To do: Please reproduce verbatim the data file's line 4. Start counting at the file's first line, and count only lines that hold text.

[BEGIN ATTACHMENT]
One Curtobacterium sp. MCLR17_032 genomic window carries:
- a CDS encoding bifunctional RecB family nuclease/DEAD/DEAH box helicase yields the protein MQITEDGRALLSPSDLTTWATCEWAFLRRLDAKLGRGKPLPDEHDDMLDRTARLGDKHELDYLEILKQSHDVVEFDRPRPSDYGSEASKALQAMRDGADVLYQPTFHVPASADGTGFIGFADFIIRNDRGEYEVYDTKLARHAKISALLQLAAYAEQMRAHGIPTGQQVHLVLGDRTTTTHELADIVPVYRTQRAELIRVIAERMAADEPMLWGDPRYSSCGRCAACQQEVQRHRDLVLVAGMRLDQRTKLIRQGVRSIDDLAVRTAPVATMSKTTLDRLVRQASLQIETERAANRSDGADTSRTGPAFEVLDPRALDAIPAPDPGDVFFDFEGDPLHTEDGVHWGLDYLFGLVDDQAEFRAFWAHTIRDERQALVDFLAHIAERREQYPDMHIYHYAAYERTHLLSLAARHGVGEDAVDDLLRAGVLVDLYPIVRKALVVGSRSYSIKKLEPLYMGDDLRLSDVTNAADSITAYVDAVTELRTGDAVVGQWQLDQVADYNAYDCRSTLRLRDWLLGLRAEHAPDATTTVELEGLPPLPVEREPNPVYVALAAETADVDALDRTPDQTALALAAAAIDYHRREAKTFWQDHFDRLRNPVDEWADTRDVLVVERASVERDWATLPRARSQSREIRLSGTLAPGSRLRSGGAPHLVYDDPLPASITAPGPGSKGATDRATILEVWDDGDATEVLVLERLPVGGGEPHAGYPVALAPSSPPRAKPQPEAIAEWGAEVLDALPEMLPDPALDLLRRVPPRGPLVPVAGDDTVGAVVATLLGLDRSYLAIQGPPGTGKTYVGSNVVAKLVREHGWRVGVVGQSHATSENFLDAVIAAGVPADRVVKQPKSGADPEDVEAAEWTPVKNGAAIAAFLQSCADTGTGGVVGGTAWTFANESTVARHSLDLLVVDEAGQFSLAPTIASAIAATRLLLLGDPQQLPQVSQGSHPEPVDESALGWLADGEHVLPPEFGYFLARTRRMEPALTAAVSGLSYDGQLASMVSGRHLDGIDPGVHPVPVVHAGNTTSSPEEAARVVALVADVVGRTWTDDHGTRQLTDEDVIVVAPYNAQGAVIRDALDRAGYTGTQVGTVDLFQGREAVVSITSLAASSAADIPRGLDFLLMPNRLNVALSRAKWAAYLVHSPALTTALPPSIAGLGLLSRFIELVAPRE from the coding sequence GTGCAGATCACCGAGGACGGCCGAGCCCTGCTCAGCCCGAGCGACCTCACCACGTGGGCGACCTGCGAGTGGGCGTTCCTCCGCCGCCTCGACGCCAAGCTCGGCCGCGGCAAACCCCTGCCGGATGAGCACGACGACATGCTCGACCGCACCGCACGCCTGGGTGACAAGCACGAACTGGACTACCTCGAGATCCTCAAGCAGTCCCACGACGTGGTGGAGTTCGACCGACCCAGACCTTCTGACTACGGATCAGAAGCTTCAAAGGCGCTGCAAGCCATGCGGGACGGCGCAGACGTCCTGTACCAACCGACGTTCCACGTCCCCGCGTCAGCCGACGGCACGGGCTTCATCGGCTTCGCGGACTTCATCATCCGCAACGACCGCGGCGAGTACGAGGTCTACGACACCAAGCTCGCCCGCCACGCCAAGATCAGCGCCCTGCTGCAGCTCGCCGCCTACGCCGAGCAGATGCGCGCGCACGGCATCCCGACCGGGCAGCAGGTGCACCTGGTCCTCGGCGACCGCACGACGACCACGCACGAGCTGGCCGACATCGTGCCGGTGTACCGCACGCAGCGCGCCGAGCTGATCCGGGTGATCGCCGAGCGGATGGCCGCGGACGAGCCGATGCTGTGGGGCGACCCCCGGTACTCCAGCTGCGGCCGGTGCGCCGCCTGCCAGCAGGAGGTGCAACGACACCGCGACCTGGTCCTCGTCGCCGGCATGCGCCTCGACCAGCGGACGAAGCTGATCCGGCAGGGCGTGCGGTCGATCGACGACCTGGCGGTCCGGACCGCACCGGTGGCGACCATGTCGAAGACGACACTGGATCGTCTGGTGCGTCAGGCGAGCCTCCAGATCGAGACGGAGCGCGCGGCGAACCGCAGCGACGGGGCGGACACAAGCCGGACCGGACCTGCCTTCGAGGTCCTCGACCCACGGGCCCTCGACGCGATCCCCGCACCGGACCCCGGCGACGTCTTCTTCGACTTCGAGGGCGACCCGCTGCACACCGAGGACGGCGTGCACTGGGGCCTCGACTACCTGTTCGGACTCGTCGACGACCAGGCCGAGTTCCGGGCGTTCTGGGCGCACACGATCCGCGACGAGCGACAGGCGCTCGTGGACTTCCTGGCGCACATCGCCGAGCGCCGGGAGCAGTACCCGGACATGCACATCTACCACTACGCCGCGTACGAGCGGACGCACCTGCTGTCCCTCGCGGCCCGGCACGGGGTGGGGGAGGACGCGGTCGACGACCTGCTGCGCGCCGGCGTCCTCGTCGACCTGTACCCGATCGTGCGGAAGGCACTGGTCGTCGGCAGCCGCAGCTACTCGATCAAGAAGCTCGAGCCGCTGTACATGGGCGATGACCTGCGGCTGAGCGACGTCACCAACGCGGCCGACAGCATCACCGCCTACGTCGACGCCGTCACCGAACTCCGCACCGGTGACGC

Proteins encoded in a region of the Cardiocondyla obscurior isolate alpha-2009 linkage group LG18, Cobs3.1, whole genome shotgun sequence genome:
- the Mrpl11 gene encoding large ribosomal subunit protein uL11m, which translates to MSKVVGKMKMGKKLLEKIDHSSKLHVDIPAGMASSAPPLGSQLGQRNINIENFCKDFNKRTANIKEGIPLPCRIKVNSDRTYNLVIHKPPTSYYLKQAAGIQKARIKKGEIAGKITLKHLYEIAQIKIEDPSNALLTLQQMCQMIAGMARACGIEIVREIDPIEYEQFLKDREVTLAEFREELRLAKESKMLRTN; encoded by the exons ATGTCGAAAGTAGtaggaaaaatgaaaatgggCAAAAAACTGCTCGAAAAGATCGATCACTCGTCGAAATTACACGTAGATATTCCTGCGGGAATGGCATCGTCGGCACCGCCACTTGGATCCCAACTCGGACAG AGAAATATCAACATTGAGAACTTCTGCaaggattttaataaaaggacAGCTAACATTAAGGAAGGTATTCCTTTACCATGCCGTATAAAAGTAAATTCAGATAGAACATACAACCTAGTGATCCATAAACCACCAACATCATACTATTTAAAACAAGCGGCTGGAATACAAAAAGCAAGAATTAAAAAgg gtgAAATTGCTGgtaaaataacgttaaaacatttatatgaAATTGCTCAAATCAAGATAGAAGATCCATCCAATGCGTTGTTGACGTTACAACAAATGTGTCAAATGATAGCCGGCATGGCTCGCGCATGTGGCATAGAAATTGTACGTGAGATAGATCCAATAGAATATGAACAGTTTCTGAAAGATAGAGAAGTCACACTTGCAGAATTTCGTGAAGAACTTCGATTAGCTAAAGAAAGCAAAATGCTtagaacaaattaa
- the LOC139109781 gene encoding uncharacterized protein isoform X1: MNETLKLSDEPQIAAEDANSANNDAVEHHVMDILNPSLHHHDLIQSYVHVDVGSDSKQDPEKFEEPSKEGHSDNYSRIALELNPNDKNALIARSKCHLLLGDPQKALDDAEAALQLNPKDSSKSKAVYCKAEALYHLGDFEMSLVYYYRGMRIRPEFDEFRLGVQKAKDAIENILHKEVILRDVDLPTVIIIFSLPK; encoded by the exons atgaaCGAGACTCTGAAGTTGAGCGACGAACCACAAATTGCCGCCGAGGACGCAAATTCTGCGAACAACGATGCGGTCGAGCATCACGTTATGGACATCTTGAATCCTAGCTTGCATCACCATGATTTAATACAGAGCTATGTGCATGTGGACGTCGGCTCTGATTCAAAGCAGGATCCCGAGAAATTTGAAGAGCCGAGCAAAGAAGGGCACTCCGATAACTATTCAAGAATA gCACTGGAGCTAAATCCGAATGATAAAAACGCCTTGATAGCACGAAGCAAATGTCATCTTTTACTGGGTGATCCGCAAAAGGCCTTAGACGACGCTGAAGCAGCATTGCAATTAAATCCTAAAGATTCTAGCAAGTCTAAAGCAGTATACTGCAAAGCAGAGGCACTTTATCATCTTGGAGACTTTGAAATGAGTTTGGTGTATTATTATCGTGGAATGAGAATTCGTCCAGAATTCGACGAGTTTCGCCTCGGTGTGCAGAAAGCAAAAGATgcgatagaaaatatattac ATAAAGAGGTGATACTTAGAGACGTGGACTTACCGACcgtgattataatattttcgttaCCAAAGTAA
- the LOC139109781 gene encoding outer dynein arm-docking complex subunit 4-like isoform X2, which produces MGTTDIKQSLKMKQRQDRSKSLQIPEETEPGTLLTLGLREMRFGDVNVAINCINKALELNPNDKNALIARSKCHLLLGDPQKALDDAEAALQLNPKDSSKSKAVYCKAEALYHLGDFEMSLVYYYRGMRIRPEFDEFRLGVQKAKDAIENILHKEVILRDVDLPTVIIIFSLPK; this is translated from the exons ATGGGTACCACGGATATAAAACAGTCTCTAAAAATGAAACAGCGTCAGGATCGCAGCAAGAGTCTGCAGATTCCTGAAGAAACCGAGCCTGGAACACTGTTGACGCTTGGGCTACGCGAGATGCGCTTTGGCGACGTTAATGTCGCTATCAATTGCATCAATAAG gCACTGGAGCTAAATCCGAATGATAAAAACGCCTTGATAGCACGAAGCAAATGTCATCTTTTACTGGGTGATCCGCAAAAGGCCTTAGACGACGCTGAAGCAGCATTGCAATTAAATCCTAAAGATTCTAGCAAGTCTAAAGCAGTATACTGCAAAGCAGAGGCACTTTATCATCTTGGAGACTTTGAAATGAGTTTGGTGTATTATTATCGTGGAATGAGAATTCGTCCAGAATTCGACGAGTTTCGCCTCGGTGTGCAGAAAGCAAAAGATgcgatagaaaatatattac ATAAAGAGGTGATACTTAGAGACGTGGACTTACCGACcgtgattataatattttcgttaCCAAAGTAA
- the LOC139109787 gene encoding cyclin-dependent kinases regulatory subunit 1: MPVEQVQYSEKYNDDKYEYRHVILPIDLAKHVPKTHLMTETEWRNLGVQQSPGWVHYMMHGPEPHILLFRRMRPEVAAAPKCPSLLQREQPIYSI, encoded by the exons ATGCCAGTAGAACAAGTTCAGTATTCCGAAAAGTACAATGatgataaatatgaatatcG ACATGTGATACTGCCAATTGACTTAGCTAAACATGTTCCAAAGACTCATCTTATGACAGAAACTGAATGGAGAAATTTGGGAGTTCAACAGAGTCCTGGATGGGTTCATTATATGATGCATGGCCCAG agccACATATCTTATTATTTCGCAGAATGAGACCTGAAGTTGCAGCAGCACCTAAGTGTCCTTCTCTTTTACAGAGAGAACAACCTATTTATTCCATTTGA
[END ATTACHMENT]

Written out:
- the Mrpl11 gene encoding large ribosomal subunit protein uL11m, which translates to MSKVVGKMKMGKKLLEKIDHSSKLHVDIPAGMASSAPPLGSQLGQRNINIENFCKDFNKRTANIKEGIPLPCRIKVNSDRTYNLVIHKPPTSYYLKQAAGIQKARIKKGEIAGKITLKHLYEIAQIKIEDPSNALLTLQQMCQMIAGMARACGIEIVREIDPIEYEQFLKDREVTLAEFREELRLAKESKMLRTN; encoded by the exons ATGTCGAAAGTAGtaggaaaaatgaaaatgggCAAAAAACTGCTCGAAAAGATCGATCACTCGTCGAAATTACACGTAGATATTCCTGCGGGAATGGCATCGTCGGCACCGCCACTTGGATCCCAACTCGGACAG AGAAATATCAACATTGAGAACTTCTGCaaggattttaataaaaggacAGCTAACATTAAGGAAGGTATTCCTTTACCATGCCGTATAAAAGTAAATTCAGATAGAACATACAACCTAGTGATCCATAAACCACCAACATCATACTATTTAAAACAAGCGGCTGGAATACAAAAAGCAAGAATTAAAAAgg gtgAAATTGCTGgtaaaataacgttaaaacatttatatgaAATTGCTCAAATCAAGATAGAAGATCCATCCAATGCGTTGTTGACGTTACAACAAATGTGTCAAATGATAGCCGGCATGGCTCGCGCATGTGGCATAGAAATTGTACGTGAGATAGATCCAATAGAATATGAACAGTTTCTGAAAGATAGAGAAGTCACACTTGCAGAATTTCGTGAAGAACTTCGATTAGCTAAAGAAAGCAAAATGCTtagaacaaattaa